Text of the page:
Conservative Canadian a Top Contender to Be Pope
After returning to Rome in 1996 Ouellet rapidly gained prominence and respect teaching at the Institute for Studies on Marriage and the Family at the Lateran Pontifical University.
He rose from teaching priest to cardinal in less than three years. Ouellet’s doctoral thesis on dogmatic theology included a discussion on the thoughts of his friend Hans Urs von Balthasar, a Swiss 20th-century theologian who was highly regarded by Benedict.
"He’s completely in the spirit of Benedict," said Michael Higgins, a Canadian who teaches at Sacred Heart University in Fairfield, Connecticut. "Whether that makes him the ideal pope for our time is a different matter."
Some in Quebec question whether another conservative intellectual cut from the same cloth as Benedict should be the next pope. And the papal buzz around him has received a mixed response in the increasingly secular province.
He made headlines in Canada with his comments condemning abortion even in cases involving rape. "There’s already a victim. Should we be making another one?" he asked.
Reaction from politicians and commentators was swift and, in some cases, ferocious.
In one particularly strident reaction, a Montreal La Presse columnist, Patrick Lagace, compared Ouellet to the Iranian imam, Kazem Sedighi, who once suggested scantily clad women were to blame for natural disasters.
Legace said in an interview that he stands behind his comments today: "Cardinal Ouellet and Quebecers don’t see eye-to-eye. He’s part of this conservative strain of Catholicism that doesn’t resonate in Quebec. When he speaks about Quebec, he’s like someone out of space."
Ouellet also spoke out against gay marriage when Canada was in the process of legalizing it. Quebec, Canada’s most liberal province, was very much in favor of it. Ouellet has also been criticized for remaining silent on the issue of sexual abuse by priests in Quebec.
Ouellet addressed the Catholic church’s handling of its sex abuse scandals in an interview with the Canadian Broadcasting Corp that aired late Monday, saying he thinks the church’s handling of it can be held up as a positive example.
"It is not a Catholic problem; it is a human problem," he said. "Most of the abuse occurred in families in very general in society, and my hope is what was done by the Catholic Church, which is not yet perfect, but could be also of example for others in society."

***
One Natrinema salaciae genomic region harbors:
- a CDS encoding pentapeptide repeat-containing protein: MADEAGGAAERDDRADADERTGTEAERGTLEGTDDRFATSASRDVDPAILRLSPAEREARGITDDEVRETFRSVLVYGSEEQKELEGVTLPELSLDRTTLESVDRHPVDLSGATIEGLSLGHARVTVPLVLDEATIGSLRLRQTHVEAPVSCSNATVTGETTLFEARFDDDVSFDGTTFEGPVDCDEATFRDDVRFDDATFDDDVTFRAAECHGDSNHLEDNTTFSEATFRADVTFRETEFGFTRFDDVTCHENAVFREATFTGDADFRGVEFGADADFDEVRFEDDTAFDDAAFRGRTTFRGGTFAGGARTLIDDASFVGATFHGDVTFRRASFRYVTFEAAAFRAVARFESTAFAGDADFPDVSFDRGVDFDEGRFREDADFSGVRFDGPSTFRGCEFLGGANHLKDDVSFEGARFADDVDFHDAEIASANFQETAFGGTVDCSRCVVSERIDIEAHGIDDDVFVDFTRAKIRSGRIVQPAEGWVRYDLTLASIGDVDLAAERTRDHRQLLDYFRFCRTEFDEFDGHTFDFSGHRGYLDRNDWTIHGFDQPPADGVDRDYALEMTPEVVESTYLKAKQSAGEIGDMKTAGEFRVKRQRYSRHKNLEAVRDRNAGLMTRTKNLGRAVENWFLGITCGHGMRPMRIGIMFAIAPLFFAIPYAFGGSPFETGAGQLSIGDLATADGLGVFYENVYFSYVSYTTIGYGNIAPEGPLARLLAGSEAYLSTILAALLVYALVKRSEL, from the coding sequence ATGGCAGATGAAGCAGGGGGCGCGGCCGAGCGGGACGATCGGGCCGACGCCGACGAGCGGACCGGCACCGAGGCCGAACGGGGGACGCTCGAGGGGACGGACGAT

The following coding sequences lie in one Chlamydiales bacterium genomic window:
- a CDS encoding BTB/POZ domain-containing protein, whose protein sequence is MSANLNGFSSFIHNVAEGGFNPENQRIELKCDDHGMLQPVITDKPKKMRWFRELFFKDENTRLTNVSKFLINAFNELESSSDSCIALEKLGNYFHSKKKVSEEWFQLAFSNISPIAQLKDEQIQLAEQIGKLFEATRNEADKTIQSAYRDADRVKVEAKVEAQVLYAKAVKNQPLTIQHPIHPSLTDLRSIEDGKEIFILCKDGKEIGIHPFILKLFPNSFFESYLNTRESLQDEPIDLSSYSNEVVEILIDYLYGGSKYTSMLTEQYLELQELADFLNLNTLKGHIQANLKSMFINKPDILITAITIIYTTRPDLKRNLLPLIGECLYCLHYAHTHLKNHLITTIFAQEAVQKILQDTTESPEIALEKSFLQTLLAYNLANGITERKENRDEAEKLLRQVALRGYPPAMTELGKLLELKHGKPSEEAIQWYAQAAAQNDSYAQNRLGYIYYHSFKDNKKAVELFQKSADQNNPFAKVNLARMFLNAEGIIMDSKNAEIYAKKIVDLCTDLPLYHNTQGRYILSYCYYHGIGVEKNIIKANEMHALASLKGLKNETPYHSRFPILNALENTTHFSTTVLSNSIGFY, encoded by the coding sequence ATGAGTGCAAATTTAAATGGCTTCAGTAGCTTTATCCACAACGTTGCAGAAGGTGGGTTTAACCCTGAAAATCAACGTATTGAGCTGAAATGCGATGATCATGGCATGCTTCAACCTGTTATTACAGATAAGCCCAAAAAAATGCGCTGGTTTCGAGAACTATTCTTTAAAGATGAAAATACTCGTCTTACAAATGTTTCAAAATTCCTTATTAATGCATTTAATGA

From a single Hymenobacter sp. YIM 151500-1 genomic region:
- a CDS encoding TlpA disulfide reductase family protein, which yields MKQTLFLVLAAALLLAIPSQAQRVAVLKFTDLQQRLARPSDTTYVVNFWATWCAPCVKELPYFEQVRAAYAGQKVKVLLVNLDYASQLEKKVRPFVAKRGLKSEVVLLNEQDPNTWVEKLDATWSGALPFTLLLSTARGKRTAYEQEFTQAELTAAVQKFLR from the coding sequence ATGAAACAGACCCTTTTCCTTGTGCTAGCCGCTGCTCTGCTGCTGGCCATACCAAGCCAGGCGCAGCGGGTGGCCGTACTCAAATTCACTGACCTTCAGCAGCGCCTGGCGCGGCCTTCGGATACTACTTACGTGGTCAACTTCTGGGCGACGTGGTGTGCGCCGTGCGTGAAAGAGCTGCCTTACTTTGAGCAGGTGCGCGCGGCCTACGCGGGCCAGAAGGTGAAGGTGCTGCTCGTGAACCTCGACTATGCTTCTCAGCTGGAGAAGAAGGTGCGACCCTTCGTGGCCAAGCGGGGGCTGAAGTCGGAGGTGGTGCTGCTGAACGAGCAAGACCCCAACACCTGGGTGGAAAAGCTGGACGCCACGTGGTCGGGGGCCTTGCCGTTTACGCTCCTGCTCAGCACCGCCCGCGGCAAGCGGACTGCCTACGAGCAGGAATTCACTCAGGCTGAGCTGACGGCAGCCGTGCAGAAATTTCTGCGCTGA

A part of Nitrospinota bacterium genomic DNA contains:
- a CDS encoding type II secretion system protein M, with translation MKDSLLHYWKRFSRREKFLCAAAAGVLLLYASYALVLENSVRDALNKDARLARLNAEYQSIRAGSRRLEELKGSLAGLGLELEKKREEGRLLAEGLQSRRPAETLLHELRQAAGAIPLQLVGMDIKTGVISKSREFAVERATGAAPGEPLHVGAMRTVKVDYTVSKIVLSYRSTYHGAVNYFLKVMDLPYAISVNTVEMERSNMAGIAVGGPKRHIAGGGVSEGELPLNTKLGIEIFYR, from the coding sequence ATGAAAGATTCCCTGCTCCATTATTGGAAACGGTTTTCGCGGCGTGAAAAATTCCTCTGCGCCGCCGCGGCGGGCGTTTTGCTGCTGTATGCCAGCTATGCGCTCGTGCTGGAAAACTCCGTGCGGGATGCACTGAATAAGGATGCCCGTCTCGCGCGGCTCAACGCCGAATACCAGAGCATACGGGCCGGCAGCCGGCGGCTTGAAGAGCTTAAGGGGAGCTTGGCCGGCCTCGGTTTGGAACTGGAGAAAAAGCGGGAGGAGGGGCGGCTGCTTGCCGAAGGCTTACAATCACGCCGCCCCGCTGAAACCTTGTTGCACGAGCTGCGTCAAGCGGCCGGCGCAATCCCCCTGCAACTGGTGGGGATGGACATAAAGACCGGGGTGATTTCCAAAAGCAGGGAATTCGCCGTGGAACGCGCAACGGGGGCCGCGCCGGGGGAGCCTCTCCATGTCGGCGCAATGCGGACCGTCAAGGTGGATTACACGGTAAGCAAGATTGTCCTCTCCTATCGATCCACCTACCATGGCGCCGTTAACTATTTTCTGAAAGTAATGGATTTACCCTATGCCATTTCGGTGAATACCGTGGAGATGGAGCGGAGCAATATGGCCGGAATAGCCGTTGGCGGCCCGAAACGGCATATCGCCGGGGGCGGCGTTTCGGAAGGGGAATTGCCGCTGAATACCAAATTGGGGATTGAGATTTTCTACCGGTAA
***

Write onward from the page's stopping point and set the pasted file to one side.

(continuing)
He said he was satisfied with the practices of monitoring members of the clergy which are currently in place.
Ouellet himself has addressed the speculation that he could one day be pope, telling an interviewer in 2011 that it would be "a nightmare" because it is a "crushing responsibility" and the "kind of the thing you don’t campaign for."
But Ouellet seemed more open to it in his most recent interview, saying: "I have to be ready even if I think that probably others could do it better."
Louis Ouellet, Marc’s older brother, said the cardinal returns home twice a year to see his family, including his 90-year-old mother, Graziella. Another brother, Paul, is a convicted sex offender and once took out an ad in a local newspaper in 2009 explaining why he pleaded guilty. Paul is not priest.
Louis said the family is worried he won’t be able to return home again if he does become pope.
"He’s a family man when he is here and everybody likes to see him. There is a lot of love. He likes to eat with us, he likes to sing with us and enjoy being together with his family," he said. "If it happens, we are losing a brother, and my mother, she is losing a son."
Louis said Marc remains a hockey fan and is an avid swimmer.
"He will swim for three or four kilometers. Sometimes we’re worried about him. He’s out there all by himself and we lose sight of him," Louis Ouellet said. "But he always comes back."